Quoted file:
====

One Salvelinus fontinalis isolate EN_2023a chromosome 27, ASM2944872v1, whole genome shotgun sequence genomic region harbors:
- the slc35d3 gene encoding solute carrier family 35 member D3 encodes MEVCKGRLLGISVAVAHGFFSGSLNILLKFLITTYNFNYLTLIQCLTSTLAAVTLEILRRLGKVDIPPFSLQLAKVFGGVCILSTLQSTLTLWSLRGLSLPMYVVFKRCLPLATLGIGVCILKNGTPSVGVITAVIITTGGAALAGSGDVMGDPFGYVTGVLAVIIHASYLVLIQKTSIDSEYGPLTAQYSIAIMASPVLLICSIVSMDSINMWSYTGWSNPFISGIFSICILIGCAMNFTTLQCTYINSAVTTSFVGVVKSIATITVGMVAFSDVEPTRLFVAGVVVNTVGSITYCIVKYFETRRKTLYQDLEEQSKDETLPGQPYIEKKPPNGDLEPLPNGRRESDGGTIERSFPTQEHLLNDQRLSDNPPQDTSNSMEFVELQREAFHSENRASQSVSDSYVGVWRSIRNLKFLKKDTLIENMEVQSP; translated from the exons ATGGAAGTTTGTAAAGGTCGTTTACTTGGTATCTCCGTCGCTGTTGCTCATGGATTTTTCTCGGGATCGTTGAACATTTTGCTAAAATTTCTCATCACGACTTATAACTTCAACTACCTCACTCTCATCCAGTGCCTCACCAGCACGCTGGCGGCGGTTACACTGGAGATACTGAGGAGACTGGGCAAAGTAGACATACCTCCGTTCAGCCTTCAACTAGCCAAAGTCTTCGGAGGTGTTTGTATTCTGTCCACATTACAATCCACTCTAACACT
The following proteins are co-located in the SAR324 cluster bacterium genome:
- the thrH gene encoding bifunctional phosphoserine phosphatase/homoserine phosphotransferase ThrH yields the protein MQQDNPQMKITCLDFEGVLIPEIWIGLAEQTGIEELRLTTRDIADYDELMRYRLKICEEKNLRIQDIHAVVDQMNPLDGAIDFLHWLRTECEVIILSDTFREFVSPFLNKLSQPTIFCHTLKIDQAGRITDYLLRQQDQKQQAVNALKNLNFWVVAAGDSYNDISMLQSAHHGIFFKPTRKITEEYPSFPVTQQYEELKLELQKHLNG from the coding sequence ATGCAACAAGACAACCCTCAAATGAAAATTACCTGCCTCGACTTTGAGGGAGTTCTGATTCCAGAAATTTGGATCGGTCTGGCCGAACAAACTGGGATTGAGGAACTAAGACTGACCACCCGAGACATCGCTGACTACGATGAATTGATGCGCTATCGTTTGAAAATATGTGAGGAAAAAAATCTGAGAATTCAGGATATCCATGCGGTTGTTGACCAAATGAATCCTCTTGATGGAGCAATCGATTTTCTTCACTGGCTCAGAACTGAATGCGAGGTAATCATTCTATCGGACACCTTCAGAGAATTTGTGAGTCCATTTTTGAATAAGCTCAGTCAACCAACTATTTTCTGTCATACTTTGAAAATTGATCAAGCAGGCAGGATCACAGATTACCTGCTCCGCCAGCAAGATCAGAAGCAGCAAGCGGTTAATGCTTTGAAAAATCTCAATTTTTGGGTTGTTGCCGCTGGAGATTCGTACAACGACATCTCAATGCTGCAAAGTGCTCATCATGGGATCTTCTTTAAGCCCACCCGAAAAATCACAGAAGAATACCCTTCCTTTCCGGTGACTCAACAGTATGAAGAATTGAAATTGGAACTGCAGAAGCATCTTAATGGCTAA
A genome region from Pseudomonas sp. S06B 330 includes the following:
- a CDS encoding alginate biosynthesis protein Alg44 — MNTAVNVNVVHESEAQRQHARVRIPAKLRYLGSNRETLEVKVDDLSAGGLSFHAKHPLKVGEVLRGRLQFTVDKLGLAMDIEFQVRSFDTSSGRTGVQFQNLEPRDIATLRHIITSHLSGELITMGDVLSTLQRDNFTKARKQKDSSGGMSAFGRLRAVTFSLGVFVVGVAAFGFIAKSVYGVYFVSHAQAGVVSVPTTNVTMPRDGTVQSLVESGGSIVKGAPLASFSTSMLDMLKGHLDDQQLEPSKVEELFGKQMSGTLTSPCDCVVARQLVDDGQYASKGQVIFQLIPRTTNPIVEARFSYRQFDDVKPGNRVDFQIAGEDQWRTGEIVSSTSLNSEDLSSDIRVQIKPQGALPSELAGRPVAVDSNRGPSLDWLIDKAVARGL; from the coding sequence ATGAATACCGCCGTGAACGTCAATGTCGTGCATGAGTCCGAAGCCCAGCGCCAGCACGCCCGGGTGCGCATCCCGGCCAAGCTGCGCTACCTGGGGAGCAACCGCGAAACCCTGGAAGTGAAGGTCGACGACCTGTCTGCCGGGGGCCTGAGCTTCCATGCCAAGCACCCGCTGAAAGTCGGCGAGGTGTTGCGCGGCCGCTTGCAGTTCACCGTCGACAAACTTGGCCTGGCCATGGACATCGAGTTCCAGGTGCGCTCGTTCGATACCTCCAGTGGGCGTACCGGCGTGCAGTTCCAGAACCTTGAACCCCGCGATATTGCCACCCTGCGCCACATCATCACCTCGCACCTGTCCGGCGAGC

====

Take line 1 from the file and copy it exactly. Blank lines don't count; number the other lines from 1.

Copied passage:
One Salvelinus fontinalis isolate EN_2023a chromosome 27, ASM2944872v1, whole genome shotgun sequence genomic region harbors: